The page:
Cold fluids empty rapidly and can help lower core temperature.
Moderate exercise helps gastric emptying, where very intense exercise can inhibit it.
Dehydration can inhibit gastric emptying.
Intestinal absorption of fluids may be helped by simultaneous absorption of glucose and sodium. Absorption of glucose and sodium into the gut tends to pull water into the gut as well. However, excess carbohydrates in the gut can actually reduce the ability of the intestine to absorb water. It can also cause discomfort such as diarrhea and abdominal cramping. Striking a balance is can be tricky, as both gastric emptying and intestinal absorption rates vary markedly with the individual.
Fluid Recommendations during exercise
Exercise alters the body’s levels of fluids and electrolytes. Severely altered levels can be life threatening. In order to avoid dehydration, hypohydration and hyponatremia (where blood sodium levels are dangerously low due to excessive loss of sodium in sweat), the following is advisable:
Athletes should be well hydrated when they start exercising. In addition to drinking plenty of fluids in the 24 hours before an exercise session, athletes should drink 400-600 ml of fluids 2-3 hours before exercise. This allows the athlete to be fully hydrated, but to have excreted excess fluids in the form of urine before exercise.
During exercise athletes should attempt to drink enough fluid to maintain fluid balance. Optimal hydration can be achieved by drinking 150-350 ml at 15-20 minute intervals throughout an exercise session.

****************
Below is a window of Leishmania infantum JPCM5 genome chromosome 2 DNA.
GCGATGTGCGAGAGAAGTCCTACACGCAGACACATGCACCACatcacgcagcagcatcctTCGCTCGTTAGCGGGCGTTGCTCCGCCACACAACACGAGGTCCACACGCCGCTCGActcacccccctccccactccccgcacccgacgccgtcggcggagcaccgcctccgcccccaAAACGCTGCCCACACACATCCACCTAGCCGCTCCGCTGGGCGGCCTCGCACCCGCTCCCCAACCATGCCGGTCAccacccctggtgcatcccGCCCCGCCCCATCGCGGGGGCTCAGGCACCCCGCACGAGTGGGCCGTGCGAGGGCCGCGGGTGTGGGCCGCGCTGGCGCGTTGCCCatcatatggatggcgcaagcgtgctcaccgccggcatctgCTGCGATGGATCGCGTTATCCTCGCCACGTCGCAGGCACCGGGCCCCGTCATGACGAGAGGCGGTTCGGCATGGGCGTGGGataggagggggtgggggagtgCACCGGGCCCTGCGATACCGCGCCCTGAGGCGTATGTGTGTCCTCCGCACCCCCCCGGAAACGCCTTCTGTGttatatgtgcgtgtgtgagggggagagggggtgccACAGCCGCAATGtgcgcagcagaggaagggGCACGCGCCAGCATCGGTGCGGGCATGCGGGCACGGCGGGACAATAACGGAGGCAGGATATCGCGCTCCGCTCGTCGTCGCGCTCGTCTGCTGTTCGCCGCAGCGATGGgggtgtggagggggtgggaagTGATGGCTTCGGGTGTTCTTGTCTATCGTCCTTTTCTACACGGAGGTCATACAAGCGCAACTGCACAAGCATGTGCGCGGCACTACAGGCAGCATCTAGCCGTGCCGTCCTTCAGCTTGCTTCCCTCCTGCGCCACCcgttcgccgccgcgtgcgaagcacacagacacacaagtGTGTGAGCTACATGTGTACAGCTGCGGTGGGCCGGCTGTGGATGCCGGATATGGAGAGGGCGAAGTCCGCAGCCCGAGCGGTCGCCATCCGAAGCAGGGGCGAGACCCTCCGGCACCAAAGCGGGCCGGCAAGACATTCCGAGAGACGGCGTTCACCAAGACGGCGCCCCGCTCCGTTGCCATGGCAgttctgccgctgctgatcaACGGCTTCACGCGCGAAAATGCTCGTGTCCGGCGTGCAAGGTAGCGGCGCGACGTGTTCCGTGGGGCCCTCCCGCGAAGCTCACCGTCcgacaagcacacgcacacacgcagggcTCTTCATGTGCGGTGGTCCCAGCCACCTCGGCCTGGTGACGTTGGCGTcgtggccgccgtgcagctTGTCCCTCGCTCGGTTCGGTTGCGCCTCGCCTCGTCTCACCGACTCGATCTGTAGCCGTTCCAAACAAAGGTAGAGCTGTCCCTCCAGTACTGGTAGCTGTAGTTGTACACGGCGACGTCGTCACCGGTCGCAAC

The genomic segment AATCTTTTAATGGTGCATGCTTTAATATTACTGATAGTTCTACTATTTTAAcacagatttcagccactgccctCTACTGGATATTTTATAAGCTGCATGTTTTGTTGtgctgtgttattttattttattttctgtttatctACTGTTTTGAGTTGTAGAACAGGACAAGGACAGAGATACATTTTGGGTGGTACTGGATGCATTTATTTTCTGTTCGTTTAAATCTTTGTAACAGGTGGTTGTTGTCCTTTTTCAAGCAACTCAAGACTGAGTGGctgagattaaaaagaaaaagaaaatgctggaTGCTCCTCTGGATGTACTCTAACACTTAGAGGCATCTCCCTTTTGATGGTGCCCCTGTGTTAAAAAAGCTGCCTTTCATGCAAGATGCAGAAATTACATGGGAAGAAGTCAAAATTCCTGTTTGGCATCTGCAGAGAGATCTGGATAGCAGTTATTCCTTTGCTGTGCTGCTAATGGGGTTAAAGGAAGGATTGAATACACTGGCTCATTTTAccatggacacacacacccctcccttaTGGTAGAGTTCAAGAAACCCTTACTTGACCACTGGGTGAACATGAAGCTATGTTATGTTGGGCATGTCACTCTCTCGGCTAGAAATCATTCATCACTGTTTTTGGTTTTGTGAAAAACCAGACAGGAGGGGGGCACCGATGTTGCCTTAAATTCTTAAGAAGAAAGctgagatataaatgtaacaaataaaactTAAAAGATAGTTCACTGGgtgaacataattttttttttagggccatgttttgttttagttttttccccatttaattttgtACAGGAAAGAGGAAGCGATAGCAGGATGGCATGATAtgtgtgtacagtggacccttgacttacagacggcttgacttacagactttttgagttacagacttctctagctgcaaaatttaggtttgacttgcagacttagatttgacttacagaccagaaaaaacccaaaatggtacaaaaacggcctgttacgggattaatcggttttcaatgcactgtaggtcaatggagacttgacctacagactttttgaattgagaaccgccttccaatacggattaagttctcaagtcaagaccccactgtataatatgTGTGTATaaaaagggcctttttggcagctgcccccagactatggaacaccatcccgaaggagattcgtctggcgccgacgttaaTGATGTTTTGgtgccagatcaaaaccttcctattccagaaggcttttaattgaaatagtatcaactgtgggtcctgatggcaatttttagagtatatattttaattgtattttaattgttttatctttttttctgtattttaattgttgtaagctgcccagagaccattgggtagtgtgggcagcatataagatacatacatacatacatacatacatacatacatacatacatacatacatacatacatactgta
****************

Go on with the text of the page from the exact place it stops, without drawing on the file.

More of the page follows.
Where intense exercise is to be maintained for more than an hour at a time, sports drinks with 4-8% carbohydrate can be very useful.
If an exercise session is less than 3-4 hours in duration, and the athlete’s last meal contained sodium, then there is little chance the athlete will develop a dangerously low electrolyte level. However, if the athlete is exercising for more than one hour. It is a good idea to include 0.5-0.7g of sodium per litre of water consumed. This increases the athletes desire to drink fluids, and can reduce the risk of hyponatremia.
Post Exercise Fluid Consumption
Despite all precautions, many athletes will finish exercise sessions somewhat dehydrated. Consuming up to 150% of the weight lost during a single exercise session may be necessary to replenish fluid lost via sweat and urine production. This should be consumed within 2-4 hours of competition ceasing. Including some sodium in fluid or food consumed post exercise will reduce the diuresis that occurs when lots of pure water is consumed.
Get informed about fluids and use knowledge, rather than just using thirst as a guide to fluid consumption.
Drinks containing carbohydrates may assist not only in fluid, but in general recovery from an event.
Remember that caffeine rich fluids such as coffee, alcohol and cola will increase fluid losses due to increased urination. Do not use this for fluid replenishment.
Fluids containing sodium can help to maximise fluid retention by minimising losses in the form of urine. Sports drinks, salty foods, rehydration solutions and even IV solutions will all include a certain amount of sodium.